How One Company Is Providing Jobs For Those With Autism

Unemployment among those with autism is approximately 85 percent. This statistic means that roughly two-thirds of people with autism are not working. In general, those with autism had lower employment rates and higher rates of social isolation than people with other kinds of disabilities. These numbers are daunting for those with autism and the families and caretakers who love them.

Rather than continue to worry, one family decided to do something about it and create their career path for their son.

The Creation of the Car Wash

Donna D’Eri and John D’Eri spent countless hours thinking about what their son, Andrew, would do when he was no longer there to support him. Andrew is a vibrant young man with autism. As Andrew grew up, John saw that although he was becoming a competent young man, there were virtually no opportunities for him after he aged out of the school system.

In 2011, when Andrew was 21, John, and his older son Tom D’Eri, had the idea to buy a car wash to employ Andrew as well as other people with autism. That idea evolved into a groundbreaking social enterprise, Rising Tide Car Wash.

“We created Rising Tide Car Wash with Andrew’s future in mind,” Donna said. “Andrew will always have a job at Rising Tide Car Wash, so his ability to make a living is set. This business was formed around people within the diversity and their attributes, to give them the opportunity to be able to support themselves.”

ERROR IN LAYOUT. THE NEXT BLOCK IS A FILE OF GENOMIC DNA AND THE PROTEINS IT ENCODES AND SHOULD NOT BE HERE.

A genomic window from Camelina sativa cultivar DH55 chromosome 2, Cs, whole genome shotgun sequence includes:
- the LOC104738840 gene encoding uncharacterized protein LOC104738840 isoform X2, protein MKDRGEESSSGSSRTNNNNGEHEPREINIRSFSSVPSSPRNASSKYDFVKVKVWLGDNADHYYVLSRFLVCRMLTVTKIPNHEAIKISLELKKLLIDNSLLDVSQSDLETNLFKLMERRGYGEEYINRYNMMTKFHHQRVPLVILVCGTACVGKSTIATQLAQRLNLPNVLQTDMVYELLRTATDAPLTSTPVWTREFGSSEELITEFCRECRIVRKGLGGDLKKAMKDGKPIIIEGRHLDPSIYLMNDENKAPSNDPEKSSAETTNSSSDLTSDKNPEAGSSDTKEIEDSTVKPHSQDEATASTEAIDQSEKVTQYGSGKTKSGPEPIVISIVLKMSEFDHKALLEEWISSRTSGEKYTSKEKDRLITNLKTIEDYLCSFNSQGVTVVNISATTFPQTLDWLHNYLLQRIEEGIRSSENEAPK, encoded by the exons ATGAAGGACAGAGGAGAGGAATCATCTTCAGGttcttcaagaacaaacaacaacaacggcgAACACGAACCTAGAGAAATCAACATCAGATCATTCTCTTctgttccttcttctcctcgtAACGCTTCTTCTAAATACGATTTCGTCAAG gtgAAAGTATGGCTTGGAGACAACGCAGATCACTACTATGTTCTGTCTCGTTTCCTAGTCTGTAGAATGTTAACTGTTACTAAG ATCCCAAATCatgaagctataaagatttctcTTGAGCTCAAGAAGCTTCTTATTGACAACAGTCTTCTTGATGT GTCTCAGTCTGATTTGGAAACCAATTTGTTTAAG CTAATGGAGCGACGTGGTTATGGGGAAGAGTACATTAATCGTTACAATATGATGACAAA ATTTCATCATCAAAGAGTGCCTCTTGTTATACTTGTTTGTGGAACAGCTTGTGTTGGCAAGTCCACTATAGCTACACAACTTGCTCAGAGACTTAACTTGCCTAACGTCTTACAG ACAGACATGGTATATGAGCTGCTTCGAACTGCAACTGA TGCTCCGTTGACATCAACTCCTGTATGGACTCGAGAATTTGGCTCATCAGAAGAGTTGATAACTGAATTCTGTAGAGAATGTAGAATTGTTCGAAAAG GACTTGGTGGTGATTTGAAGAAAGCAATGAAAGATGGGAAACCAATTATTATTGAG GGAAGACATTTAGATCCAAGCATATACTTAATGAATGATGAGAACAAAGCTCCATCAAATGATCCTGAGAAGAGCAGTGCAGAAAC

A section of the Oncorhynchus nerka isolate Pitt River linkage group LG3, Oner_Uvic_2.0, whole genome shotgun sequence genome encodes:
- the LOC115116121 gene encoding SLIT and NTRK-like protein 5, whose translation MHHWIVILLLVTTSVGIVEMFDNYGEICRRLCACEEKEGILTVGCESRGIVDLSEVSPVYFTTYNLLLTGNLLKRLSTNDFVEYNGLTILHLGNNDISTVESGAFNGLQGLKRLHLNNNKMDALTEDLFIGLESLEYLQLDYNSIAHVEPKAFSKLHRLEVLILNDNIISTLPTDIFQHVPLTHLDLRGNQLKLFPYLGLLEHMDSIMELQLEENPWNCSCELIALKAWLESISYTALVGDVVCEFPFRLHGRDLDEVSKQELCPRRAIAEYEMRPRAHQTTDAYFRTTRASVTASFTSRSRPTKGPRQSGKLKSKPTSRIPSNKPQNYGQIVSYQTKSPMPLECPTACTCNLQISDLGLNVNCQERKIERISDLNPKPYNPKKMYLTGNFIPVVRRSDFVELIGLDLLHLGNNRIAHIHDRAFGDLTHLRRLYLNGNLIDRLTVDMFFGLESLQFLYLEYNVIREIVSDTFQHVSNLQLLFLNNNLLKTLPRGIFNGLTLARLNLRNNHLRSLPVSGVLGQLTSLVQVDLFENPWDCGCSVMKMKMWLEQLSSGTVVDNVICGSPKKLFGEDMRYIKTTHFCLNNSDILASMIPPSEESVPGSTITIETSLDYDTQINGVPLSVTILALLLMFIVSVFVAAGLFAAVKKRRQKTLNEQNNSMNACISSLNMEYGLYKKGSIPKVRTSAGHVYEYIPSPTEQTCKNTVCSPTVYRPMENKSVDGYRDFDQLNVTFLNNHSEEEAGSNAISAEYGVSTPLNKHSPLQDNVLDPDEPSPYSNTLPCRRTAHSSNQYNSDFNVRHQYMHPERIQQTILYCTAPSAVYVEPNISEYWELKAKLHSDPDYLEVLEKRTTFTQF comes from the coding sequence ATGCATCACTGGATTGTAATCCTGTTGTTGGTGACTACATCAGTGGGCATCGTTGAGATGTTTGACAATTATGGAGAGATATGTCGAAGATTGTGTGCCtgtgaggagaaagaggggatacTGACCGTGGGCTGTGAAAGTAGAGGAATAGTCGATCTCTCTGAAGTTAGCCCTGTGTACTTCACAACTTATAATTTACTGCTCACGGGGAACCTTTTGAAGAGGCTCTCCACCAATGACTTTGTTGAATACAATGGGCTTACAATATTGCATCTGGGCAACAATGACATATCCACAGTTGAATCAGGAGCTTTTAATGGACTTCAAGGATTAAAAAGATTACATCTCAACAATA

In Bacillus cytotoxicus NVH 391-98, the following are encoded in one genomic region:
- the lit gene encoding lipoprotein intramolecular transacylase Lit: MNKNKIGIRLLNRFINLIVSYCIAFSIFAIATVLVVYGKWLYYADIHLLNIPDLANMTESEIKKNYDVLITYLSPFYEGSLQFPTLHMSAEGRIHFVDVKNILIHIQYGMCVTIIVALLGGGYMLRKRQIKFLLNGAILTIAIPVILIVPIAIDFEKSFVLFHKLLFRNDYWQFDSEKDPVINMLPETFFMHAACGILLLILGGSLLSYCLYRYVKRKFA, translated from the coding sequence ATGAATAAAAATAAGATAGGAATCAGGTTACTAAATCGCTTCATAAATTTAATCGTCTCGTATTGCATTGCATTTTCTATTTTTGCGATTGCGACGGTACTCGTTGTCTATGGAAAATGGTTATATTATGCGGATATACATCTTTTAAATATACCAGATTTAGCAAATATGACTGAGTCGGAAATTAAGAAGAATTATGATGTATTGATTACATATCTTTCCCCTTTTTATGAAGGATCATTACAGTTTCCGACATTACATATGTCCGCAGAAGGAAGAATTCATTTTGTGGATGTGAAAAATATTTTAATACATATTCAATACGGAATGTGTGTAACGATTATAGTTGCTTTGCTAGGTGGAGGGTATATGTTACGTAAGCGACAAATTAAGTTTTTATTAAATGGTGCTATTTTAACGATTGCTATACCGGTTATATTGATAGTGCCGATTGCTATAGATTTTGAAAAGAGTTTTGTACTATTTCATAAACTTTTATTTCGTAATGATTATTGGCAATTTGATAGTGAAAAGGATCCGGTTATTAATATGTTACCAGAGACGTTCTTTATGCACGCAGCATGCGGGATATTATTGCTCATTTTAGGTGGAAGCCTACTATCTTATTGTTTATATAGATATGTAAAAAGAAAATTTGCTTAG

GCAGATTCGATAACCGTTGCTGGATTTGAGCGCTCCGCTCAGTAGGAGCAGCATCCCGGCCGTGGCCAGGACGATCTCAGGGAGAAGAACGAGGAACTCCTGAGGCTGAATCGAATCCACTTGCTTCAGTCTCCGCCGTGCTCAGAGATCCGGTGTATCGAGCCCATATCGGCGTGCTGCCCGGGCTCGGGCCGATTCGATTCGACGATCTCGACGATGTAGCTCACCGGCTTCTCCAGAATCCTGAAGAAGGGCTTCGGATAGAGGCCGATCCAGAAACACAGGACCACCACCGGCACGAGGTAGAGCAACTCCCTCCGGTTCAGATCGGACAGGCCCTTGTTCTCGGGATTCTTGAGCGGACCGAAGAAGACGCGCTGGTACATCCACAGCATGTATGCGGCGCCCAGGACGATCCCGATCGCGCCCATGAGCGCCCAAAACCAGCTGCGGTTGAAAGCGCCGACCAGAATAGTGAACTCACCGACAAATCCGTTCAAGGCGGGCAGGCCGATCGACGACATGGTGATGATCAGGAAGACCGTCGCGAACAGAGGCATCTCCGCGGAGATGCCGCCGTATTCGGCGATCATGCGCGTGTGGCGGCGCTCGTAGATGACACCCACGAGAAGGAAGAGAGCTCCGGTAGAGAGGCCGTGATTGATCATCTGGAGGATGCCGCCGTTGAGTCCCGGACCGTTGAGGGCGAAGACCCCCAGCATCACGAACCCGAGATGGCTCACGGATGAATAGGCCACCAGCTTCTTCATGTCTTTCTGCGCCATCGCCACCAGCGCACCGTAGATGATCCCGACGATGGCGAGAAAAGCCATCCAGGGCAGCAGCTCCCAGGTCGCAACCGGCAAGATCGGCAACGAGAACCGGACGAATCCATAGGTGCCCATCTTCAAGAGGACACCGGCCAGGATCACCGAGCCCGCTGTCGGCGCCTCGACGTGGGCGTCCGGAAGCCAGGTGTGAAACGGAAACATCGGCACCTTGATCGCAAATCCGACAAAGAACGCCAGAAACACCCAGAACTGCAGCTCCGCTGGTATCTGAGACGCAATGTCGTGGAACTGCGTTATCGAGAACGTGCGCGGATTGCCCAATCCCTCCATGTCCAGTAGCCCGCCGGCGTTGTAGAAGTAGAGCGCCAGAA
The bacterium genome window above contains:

Founded in November 2012, Rising Tide Car Wash is in Parkland, Florida, and a second location opened in Margate, Florida, in September 2017. The Margate location is one and a half times larger than the Parkland location and is created nearly fifty new jobs in the community for adults with autism. 

Andrew role is as a Driver’s Side Associate. “He cleans from the front bumper to the back of the car. He dries the cars and door jams, vacuums the driver’s side, cleans the windows, wipes down the dash, and more,” Donna shared. “He is delighted with his work – even in these times during the pandemic where he has to wear a mask and wash his hands more often, not to mention the heat. He never complains and seems to really like working with his teammates and having his own money. He gets so much more from his job than he can verbally express.”

Providing Jobs for Others With Autism

Since the launch of Rising Tide Car Wash, they have employed over 200 individuals with autism. “We have about 75 employees on the autism spectrum,” Donna shared. “Which is approximately 80% of our employees on the spectrum.”

With their business model, they were able to service up to 150,000 cars per year, and with the success of the first location in Parkland, Florida, they decided the build the second location in Margate, Florida.

In a nationwide comparison, Rising Tide is the largest single-store retail employer of individuals with autism in the U.S. with 80+ employees and among the first consumer brands in the nation focused on empowering young adults with autism.